the book. The basic pattern of this key event in Hesse's
life is repeated again and again in the Potter books. And,
if memory serves, when it is Dumbledore's office,
it is only Harry who is allowed into the sanctum, not Ron
or Hermione.

The motif of the stay in the school infirmary becomes
an important incident in Narcissus and Goldmund where
the kindly grandfather becomes Father Anselm and his
"magic potion".


Hesse explains that besides being "legendary and
semi-humorous" this piece includes a "conjectural
biography", i.e. his possible future, that indeed Rowling
has made come true, in part at least. It is from the ending
of this sketch that we enter, literally, into the world of
Hogwarts, from one literary world into another, the way the
denizens of the paintings in Hogwarts move between pictures,
and indeed, the sooty portkey will prove to be a painting.

Hesse's problems at school were a very important part of his
youth. He recounts being beaten and tortured to get him to
confess to something he did not do by teachers who were no
doubt the model for Dolores Umbridge. And while he did have
worthwhile teachers, he had many bad ones, who forced him to
learn to lie, as Harry Potter does constantly.

In spite of many difficulties Hesse determined to be a poet
and made a successful literary career which was the first
"great transformation" of his life. Along the way Hesse
also discovered a great deal of disillusions concerning, as always,
the ways of the (modern) world, but he also had to admit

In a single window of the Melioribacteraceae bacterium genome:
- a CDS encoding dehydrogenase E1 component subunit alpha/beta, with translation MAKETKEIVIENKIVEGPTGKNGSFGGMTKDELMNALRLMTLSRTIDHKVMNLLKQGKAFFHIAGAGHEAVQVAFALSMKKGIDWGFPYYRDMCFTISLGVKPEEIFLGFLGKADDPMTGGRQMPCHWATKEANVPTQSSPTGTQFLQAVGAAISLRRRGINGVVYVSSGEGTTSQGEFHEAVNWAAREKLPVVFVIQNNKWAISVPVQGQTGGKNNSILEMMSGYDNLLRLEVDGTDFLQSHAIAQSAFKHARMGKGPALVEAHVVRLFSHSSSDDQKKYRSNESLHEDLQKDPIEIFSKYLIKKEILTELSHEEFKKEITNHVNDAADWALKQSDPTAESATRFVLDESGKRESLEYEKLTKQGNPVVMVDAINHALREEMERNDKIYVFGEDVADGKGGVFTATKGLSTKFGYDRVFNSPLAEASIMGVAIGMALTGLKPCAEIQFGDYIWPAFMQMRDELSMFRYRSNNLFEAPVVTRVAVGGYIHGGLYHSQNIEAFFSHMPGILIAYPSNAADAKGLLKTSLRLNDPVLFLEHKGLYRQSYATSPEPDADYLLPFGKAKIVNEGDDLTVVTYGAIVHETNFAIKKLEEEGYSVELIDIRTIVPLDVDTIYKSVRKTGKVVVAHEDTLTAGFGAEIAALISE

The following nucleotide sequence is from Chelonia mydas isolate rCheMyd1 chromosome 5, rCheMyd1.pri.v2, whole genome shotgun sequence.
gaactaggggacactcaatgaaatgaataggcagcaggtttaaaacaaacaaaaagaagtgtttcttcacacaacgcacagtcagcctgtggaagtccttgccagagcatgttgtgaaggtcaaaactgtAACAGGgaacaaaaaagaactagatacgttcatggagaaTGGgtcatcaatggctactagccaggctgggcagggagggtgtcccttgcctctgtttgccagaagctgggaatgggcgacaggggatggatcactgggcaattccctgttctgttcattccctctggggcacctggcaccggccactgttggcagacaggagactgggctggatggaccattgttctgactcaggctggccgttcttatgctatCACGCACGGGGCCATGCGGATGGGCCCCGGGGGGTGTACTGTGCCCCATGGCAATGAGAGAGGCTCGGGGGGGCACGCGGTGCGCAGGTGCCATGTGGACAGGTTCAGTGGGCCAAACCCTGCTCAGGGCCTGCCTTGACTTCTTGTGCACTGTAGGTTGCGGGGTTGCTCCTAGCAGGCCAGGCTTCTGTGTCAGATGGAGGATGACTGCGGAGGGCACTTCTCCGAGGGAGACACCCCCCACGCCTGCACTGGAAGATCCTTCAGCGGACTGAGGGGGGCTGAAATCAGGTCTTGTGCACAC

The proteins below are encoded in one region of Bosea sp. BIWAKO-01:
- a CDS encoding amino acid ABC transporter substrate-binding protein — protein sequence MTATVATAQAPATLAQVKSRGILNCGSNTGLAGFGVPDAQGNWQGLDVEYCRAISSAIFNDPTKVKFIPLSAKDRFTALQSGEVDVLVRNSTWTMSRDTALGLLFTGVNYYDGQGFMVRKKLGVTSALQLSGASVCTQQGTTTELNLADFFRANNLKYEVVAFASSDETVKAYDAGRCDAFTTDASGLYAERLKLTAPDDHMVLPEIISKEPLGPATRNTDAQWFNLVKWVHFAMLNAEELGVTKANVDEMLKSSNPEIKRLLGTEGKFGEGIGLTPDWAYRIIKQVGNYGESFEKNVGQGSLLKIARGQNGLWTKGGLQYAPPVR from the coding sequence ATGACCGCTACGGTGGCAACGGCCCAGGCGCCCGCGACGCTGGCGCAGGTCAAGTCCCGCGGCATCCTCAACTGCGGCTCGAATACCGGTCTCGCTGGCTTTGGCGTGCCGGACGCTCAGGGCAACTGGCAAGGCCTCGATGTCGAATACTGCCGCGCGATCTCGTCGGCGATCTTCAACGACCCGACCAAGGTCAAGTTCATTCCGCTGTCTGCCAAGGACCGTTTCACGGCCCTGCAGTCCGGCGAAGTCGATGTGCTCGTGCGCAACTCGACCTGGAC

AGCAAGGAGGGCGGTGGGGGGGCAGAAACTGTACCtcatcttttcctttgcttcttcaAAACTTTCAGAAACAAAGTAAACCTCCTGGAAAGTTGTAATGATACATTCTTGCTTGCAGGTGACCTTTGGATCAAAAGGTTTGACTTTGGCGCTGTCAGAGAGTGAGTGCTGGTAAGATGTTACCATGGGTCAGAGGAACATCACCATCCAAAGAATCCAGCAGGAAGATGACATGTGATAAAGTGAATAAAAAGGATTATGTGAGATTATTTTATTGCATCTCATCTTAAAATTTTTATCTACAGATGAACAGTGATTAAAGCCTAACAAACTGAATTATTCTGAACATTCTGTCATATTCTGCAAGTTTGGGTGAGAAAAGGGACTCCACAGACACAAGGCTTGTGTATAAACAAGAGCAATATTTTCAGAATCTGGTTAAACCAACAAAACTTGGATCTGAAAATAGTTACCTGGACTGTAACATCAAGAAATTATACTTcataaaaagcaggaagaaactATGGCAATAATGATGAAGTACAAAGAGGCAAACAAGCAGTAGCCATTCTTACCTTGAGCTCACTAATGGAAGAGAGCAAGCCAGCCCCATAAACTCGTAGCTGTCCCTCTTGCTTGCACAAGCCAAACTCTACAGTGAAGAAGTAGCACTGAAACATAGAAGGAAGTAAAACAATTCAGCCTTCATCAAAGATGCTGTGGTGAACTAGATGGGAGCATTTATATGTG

that he found a great disorder within himself. I am
guessing again, but before Harry Potter defeats Voldemort,
if he does, he too will have to come to terms with his inner
disorder. Snapes has already warned him in the end of the
Half-Blood Prince.

The second "great transformation" is very significant: Hesse
took up painting. Although Hesse really did take up
painting, and thought seriously about abandoning writing to
make a professional career as a painter, he now begins his
"conjectural biography", so that what he recounts from here
on is his own imagined, but deeply felt, future. He begins
to study Chinese magic spells, and as time passes he becomes
more and more absorbed in music too. He even thinks of
composing an opera, as superior to literature because it
includes music, gestures, and acting whereas literature, for
him, is no longer magic. Our speech was now moribund and
words could no longer generate magic meanings. Rowling, of
course, literally restores magic to utterance and words:
individual words in a spell can perform almost any miracle.
He abandons the opera project, because Mozart's Magic
Flute, already said all that he could imagine to say, so he
focuses entirely on "practical magic". But to do magic one
must, of course, use a magic wand. This, I believe, is
quite literally the paint brush. Imagining that he, at age